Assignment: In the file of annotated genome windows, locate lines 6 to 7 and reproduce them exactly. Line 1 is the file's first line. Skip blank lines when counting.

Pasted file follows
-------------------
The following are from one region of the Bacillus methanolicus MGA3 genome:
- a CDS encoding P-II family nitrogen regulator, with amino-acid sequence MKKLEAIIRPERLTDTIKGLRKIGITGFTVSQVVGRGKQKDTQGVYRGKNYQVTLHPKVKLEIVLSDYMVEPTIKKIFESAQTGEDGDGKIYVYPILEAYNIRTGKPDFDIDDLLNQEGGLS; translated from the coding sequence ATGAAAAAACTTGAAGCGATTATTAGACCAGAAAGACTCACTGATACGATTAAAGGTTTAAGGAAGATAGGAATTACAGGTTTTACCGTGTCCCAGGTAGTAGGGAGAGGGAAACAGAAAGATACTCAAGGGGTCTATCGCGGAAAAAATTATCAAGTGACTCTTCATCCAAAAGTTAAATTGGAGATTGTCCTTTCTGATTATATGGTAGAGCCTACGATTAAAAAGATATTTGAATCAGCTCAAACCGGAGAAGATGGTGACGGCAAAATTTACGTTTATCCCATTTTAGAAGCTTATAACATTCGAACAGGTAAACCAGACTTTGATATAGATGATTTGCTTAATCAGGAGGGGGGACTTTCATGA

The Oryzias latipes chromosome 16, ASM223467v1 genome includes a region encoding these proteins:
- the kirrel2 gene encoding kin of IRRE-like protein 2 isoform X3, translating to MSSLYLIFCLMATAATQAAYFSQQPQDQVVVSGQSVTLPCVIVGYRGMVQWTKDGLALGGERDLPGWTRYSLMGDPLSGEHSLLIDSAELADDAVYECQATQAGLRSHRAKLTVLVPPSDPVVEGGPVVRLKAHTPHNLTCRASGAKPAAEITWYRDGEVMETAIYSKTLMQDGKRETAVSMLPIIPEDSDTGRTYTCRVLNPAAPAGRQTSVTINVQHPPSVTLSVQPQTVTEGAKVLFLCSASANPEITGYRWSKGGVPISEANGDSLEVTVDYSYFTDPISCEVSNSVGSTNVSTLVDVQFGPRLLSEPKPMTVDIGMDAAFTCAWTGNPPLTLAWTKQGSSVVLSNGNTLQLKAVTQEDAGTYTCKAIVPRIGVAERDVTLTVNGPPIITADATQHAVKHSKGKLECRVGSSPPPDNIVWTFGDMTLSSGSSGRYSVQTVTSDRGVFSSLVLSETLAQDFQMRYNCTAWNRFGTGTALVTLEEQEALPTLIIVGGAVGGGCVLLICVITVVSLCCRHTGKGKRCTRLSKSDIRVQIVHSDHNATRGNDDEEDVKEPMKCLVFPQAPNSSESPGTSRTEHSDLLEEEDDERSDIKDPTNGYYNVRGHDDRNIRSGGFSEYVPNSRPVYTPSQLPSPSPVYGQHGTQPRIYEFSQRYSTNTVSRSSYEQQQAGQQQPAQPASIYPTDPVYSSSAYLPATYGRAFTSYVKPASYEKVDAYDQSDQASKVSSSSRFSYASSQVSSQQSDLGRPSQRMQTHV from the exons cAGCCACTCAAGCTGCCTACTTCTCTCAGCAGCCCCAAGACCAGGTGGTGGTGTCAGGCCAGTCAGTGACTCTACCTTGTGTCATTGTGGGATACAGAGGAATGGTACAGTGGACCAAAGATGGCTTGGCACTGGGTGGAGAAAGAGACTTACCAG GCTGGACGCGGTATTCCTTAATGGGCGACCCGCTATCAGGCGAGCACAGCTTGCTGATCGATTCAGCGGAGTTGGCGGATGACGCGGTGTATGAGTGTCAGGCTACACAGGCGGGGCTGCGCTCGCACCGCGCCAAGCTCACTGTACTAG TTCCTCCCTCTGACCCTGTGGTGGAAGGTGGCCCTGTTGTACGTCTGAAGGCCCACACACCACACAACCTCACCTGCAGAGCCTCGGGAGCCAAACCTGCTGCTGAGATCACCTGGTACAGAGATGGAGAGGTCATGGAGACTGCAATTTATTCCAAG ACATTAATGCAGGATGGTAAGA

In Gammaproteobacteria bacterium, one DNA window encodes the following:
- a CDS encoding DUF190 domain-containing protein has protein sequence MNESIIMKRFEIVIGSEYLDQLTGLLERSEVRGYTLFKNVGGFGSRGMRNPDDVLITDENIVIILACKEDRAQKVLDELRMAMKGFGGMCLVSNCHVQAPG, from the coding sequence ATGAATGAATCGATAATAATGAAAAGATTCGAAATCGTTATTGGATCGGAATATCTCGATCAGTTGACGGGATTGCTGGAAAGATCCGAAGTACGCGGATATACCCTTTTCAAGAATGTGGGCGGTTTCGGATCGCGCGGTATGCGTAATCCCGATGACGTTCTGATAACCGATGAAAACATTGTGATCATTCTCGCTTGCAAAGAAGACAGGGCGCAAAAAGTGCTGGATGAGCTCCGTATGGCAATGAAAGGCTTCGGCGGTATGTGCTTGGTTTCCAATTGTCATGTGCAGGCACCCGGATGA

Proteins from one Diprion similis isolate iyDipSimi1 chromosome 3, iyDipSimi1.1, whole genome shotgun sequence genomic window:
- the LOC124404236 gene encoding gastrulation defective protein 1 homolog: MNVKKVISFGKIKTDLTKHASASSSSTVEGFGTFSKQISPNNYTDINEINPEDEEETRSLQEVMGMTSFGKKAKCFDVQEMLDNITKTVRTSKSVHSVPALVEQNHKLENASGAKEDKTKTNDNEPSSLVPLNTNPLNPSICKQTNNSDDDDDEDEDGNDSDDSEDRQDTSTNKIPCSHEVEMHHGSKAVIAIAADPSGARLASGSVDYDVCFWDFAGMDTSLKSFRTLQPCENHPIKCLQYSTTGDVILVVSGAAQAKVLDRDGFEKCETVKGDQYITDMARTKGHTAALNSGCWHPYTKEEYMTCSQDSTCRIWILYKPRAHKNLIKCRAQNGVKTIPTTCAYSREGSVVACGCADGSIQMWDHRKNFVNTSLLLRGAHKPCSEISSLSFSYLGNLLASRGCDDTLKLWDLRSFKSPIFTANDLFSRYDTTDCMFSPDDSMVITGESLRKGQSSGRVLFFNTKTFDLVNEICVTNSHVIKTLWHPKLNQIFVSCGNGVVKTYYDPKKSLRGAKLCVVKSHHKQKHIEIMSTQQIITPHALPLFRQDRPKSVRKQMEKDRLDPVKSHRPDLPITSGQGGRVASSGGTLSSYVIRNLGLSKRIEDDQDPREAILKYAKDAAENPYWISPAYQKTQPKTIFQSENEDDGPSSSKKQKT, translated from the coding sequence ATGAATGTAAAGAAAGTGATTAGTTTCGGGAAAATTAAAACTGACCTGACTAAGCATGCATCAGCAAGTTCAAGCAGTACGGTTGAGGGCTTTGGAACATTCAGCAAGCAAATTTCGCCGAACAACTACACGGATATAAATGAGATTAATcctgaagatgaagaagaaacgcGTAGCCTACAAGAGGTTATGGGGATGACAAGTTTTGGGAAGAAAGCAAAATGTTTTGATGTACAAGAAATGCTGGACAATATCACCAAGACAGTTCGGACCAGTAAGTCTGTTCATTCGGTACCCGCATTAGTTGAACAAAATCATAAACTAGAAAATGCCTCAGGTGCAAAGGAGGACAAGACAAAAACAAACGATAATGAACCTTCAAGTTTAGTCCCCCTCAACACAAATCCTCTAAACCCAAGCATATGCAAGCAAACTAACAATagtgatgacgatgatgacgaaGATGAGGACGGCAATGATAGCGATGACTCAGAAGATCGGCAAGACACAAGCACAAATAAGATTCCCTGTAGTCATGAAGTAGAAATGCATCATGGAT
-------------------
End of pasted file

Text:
- a CDS encoding DUF190 domain-containing protein has protein sequence MNESIIMKRFEIVIGSEYLDQLTGLLERSEVRGYTLFKNVGGFGSRGMRNPDDVLITDENIVIILACKEDRAQKVLDELRMAMKGFGGMCLVSNCHVQAPG, from the coding sequence ATGAATGAATCGATAATAATGAAAAGATTCGAAATCGTTATTGGATCGGAATATCTCGATCAGTTGACGGGATTGCTGGAAAGATCCGAAGTACGCGGATATACCCTTTTCAAGAATGTGGGCGGTTTCGGATCGCGCGGTATGCGTAATCCCGATGACGTTCTGATAACCGATGAAAACATTGTGATCATTCTCGCTTGCAAAGAAGACAGGGCGCAAAAAGTGCTGGATGAGCTCCGTATGGCAATGAAAGGCTTCGGCGGTATGTGCTTGGTTTCCAATTGTCATGTGCAGGCACCCGGATGA

Proteins from one Diprion similis isolate iyDipSimi1 chromosome 3, iyDipSimi1.1, whole genome shotgun sequence genomic window: